Agile online platforms and virtual spaces for knowledge-sharing and convening
The Resilience Platform is an online inventory of resilience expertise (organizations, networks, solutions, stories and people) to help design, implement and evaluate the resilience components of development plans, policies and investments. This platform curates proven resilience knowledge, case studies and evidence.
The Resilience Platform is dynamically linked with SEI’s Connectivity Hub through the PLACARD tool – a pilot that is being expanded to partner platforms. The Connectivity Hub is currently dynamically linked various platforms such as WeAdapt, PreventionWeb, etc. to curate knowledge and evidence on Climate Adaptation and Disaster Risk Reduction. Linking the Resilience Platform to the Connectivity hub brings curated resilience knowledge and evidence to the hub as well.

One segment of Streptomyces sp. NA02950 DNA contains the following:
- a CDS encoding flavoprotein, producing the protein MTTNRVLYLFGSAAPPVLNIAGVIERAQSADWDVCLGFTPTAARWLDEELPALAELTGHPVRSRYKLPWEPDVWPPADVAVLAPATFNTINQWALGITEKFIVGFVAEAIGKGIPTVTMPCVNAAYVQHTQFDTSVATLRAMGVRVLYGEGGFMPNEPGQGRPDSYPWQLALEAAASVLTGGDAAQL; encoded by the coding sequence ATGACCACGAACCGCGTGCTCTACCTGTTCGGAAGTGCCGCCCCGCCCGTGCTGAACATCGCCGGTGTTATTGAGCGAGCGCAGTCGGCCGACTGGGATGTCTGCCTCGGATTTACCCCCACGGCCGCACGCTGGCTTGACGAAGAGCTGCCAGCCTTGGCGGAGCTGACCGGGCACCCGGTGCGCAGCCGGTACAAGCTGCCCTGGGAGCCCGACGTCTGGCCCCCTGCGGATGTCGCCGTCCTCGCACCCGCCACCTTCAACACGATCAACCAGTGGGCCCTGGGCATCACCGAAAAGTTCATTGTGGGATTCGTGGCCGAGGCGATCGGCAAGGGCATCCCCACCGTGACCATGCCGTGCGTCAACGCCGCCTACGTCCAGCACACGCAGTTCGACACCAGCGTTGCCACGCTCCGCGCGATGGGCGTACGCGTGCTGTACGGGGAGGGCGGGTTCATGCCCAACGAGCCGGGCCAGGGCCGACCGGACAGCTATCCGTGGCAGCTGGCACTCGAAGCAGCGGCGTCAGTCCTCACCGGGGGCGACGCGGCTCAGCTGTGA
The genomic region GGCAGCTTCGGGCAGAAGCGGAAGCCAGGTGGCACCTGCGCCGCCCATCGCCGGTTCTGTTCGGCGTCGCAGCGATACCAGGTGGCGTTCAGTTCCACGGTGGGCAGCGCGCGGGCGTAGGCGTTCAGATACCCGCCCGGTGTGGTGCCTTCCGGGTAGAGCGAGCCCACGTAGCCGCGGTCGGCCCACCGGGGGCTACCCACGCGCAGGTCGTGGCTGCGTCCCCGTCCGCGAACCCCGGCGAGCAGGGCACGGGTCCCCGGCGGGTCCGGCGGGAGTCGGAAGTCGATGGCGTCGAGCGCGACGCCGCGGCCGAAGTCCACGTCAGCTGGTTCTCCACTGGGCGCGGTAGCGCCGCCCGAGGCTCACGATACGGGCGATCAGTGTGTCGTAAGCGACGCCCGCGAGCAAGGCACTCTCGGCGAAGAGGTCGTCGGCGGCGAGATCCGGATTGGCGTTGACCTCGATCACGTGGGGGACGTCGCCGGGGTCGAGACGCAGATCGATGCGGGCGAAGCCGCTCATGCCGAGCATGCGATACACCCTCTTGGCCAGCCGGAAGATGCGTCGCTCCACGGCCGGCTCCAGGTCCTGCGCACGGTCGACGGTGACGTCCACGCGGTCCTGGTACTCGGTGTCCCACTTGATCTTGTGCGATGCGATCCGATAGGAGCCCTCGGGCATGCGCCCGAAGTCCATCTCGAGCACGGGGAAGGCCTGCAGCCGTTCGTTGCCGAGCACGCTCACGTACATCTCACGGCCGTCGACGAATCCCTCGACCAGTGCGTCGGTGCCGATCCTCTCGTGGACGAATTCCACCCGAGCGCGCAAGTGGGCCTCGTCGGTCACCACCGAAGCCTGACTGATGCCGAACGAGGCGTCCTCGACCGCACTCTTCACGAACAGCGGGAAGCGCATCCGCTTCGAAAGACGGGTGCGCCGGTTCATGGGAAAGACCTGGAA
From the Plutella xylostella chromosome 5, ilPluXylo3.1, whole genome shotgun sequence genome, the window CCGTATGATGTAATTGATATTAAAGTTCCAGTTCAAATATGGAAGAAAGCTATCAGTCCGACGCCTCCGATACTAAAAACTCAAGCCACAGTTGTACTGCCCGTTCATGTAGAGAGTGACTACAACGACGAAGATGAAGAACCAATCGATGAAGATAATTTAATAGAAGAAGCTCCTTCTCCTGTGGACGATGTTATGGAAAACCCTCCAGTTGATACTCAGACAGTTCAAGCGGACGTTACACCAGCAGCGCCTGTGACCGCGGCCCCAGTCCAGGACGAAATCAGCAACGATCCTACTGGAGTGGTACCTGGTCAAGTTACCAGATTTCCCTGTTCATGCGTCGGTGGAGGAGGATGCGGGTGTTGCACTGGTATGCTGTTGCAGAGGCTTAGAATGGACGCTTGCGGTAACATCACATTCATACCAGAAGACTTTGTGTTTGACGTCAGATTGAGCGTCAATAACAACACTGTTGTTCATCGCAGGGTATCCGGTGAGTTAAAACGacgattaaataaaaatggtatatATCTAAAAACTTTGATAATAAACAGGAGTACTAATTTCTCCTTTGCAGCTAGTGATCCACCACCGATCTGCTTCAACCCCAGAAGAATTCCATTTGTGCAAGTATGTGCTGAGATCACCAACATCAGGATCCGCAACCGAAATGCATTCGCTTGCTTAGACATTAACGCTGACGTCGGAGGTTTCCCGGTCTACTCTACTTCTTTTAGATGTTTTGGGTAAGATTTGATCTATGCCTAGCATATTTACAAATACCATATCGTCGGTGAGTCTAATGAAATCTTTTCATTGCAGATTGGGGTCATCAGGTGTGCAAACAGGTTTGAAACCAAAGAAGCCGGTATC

The coalition is exploring the possibility of creating a virtual space to connect and interact with others to share, build on and amplify insights. The experience of the COVID-19 crisis will be used to ensure grassroots communities are involved and heard, and not “digitally excluded”.
Numerous resilience measurement frameworks for climate programmes have emerged over the past decade to operationalise the concept and aggregate results within and between programmes. Proxies of resilience, including subjective measures using perception data, have been proposed to measure resilience, but there is limited evidence on their validity and use for policy and prac- tice. This article draws on research on the Decentralising Climate Funds project of the Building Resilience and Adaptation to Climate Extremes and Disasters programme, which supports communities in Mali and Senegal to improve climate resilience through locally controlled adap- tation funds. It explores attributes of resilience from this bottom-up perspective to assess its predictors and alignment with food security, as a proxy of well-being. We find different patterns when comparing resilience and the well-being proxy, illustrating that the interplay between the two is still unclear. Results also point to the importance of contextualising resilience, raising impli- cations for aggregating results.